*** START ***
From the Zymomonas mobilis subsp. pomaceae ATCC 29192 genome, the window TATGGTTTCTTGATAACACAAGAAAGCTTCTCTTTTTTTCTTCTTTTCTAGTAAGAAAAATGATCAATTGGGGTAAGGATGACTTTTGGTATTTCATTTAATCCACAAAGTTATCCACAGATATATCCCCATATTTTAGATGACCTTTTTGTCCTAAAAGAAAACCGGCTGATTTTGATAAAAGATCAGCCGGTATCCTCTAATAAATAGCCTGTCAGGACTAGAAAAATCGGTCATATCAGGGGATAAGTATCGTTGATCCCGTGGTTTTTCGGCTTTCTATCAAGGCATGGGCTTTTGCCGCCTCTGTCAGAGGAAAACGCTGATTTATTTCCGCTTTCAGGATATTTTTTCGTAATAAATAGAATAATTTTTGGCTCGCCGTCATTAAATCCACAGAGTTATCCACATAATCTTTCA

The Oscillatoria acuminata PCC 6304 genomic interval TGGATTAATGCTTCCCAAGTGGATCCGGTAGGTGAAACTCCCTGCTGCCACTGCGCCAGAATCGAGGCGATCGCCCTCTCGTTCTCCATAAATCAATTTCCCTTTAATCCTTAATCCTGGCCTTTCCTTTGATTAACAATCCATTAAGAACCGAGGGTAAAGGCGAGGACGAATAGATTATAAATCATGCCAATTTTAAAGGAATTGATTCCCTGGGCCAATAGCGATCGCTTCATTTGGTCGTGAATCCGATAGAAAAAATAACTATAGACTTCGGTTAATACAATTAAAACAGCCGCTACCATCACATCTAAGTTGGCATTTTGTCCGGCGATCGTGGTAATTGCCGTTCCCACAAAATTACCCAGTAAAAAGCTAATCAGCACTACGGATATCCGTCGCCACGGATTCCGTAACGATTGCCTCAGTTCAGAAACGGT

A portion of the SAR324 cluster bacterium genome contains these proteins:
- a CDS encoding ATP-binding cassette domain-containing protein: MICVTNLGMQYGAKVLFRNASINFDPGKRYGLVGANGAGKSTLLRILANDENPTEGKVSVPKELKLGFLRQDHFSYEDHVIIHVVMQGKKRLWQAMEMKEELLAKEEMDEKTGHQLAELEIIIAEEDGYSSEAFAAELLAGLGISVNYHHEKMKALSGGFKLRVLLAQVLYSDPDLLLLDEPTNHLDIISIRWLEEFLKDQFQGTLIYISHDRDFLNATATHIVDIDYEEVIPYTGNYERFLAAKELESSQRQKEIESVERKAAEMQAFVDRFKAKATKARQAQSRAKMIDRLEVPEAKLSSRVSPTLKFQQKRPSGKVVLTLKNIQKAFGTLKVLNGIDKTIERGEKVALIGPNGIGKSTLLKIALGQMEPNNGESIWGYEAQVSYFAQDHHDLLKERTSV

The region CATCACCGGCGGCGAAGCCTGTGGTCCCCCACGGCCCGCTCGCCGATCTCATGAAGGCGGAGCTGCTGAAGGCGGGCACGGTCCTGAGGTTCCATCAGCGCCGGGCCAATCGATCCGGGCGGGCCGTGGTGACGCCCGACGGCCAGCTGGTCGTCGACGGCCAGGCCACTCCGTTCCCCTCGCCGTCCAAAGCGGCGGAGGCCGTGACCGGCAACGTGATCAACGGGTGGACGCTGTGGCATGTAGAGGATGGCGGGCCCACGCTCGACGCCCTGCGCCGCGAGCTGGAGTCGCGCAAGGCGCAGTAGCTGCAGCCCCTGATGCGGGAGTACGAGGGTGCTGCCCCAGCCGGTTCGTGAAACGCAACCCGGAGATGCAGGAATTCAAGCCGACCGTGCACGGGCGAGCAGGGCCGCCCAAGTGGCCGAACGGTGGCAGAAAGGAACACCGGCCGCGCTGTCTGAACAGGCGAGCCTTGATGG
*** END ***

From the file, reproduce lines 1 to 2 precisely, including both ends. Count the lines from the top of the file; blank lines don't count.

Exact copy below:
From the Zymomonas mobilis subsp. pomaceae ATCC 29192 genome, the window TATGGTTTCTTGATAACACAAGAAAGCTTCTCTTTTTTTCTTCTTTTCTAGTAAGAAAAATGATCAATTGGGGTAAGGATGACTTTTGGTATTTCATTTAATCCACAAAGTTATCCACAGATATATCCCCATATTTTAGATGACCTTTTTGTCCTAAAAGAAAACCGGCTGATTTTGATAAAAGATCAGCCGGTATCCTCTAATAAATAGCCTGTCAGGACTAGAAAAATCGGTCATATCAGGGGATAAGTATCGTTGATCCCGTGGTTTTTCGGCTTTCTATCAAGGCATGGGCTTTTGCCGCCTCTGTCAGAGGAAAACGCTGATTTATTTCCGCTTTCAGGATATTTTTTCGTAATAAATAGAATAATTTTTGGCTCGCCGTCATTAAATCCACAGAGTTATCCACATAATCTTTCA

The Oscillatoria acuminata PCC 6304 genomic interval TGGATTAATGCTTCCCAAGTGGATCCGGTAGGTGAAACTCCCTGCTGCCACTGCGCCAGAATCGAGGCGATCGCCCTCTCGTTCTCCATAAATCAATTTCCCTTTAATCCTTAATCCTGGCCTTTCCTTTGATTAACAATCCATTAAGAACCGAGGGTAAAGGCGAGGACGAATAGATTATAAATCATGCCAATTTTAAAGGAATTGATTCCCTGGGCCAATAGCGATCGCTTCATTTGGTCGTGAATCCGATAGAAAAAATAACTATAGACTTCGGTTAATACAATTAAAACAGCCGCTACCATCACATCTAAGTTGGCATTTTGTCCGGCGATCGTGGTAATTGCCGTTCCCACAAAATTACCCAGTAAAAAGCTAATCAGCACTACGGATATCCGTCGCCACGGATTCCGTAACGATTGCCTCAGTTCAGAAACGGT